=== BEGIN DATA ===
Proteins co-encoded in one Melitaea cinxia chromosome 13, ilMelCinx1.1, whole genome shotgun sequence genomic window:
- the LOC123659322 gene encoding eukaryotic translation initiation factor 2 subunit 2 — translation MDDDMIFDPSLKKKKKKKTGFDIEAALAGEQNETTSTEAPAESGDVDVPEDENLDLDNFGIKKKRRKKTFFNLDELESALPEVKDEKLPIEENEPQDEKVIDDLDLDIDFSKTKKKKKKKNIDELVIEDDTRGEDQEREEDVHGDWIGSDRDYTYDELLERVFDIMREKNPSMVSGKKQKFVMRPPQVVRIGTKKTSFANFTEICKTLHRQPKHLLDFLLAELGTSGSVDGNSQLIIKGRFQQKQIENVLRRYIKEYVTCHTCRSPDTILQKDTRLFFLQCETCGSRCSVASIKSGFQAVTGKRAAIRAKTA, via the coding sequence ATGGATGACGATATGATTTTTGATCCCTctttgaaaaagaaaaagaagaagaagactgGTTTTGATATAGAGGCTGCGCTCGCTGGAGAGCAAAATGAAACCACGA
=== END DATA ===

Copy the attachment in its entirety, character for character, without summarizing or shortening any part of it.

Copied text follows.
Proteins co-encoded in one Melitaea cinxia chromosome 13, ilMelCinx1.1, whole genome shotgun sequence genomic window:
- the LOC123659322 gene encoding eukaryotic translation initiation factor 2 subunit 2 — translation MDDDMIFDPSLKKKKKKKTGFDIEAALAGEQNETTSTEAPAESGDVDVPEDENLDLDNFGIKKKRRKKTFFNLDELESALPEVKDEKLPIEENEPQDEKVIDDLDLDIDFSKTKKKKKKKNIDELVIEDDTRGEDQEREEDVHGDWIGSDRDYTYDELLERVFDIMREKNPSMVSGKKQKFVMRPPQVVRIGTKKTSFANFTEICKTLHRQPKHLLDFLLAELGTSGSVDGNSQLIIKGRFQQKQIENVLRRYIKEYVTCHTCRSPDTILQKDTRLFFLQCETCGSRCSVASIKSGFQAVTGKRAAIRAKTA, via the coding sequence ATGGATGACGATATGATTTTTGATCCCTctttgaaaaagaaaaagaagaagaagactgGTTTTGATATAGAGGCTGCGCTCGCTGGAGAGCAAAATGAAACCACGA